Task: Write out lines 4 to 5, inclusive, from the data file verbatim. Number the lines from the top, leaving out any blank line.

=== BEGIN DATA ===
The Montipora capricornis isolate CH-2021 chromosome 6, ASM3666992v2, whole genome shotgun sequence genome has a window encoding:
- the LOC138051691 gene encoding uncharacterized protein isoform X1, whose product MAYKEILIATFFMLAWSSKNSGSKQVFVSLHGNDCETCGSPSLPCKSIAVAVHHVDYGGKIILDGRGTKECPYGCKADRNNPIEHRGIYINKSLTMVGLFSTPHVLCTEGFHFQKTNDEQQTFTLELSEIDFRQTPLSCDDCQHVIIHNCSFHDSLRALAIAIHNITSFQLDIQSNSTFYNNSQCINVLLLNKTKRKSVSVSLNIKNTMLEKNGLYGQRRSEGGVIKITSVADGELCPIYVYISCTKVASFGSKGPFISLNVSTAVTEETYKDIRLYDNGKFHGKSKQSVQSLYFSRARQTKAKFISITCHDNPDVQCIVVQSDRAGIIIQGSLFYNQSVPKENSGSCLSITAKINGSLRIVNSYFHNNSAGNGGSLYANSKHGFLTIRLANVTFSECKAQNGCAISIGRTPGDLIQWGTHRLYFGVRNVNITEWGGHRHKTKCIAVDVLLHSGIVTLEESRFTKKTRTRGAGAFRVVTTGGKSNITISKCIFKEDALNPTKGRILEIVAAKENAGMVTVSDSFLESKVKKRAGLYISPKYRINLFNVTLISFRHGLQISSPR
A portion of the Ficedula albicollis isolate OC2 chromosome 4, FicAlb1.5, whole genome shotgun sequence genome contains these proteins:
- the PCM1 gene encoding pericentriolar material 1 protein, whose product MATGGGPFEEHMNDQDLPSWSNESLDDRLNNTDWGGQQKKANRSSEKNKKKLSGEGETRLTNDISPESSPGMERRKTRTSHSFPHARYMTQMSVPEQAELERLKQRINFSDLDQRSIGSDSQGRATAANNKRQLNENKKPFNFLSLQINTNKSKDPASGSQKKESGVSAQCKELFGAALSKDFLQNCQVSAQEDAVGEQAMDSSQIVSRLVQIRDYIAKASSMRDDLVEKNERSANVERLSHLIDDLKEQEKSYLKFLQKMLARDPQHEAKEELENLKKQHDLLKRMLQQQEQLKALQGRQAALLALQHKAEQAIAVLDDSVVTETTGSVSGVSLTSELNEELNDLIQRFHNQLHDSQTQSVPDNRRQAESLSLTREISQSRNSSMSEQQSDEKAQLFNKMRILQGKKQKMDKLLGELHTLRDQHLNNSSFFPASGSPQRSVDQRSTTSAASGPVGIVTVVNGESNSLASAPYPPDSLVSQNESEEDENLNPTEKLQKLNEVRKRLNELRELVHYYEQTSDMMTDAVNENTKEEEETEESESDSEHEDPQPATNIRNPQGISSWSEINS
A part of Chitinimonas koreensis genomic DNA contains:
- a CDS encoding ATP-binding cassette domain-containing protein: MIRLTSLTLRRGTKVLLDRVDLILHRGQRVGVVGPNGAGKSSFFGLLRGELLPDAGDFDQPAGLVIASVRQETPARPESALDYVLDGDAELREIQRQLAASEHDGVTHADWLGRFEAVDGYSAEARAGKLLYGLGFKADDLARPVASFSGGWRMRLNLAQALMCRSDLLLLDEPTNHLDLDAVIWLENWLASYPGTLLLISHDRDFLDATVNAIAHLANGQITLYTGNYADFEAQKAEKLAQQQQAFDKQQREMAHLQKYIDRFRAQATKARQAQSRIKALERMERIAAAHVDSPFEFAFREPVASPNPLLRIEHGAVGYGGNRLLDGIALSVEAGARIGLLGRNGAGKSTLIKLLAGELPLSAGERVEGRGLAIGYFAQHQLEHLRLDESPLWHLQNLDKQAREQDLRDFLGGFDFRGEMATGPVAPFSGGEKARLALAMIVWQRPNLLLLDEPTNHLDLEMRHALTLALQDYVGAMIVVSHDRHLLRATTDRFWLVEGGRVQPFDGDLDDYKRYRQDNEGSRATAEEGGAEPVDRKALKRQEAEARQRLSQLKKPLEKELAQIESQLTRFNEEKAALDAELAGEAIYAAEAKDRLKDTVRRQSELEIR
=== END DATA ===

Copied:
- the PCM1 gene encoding pericentriolar material 1 protein, whose product MATGGGPFEEHMNDQDLPSWSNESLDDRLNNTDWGGQQKKANRSSEKNKKKLSGEGETRLTNDISPESSPGMERRKTRTSHSFPHARYMTQMSVPEQAELERLKQRINFSDLDQRSIGSDSQGRATAANNKRQLNENKKPFNFLSLQINTNKSKDPASGSQKKESGVSAQCKELFGAALSKDFLQNCQVSAQEDAVGEQAMDSSQIVSRLVQIRDYIAKASSMRDDLVEKNERSANVERLSHLIDDLKEQEKSYLKFLQKMLARDPQHEAKEELENLKKQHDLLKRMLQQQEQLKALQGRQAALLALQHKAEQAIAVLDDSVVTETTGSVSGVSLTSELNEELNDLIQRFHNQLHDSQTQSVPDNRRQAESLSLTREISQSRNSSMSEQQSDEKAQLFNKMRILQGKKQKMDKLLGELHTLRDQHLNNSSFFPASGSPQRSVDQRSTTSAASGPVGIVTVVNGESNSLASAPYPPDSLVSQNESEEDENLNPTEKLQKLNEVRKRLNELRELVHYYEQTSDMMTDAVNENTKEEEETEESESDSEHEDPQPATNIRNPQGISSWSEINS
A part of Chitinimonas koreensis genomic DNA contains: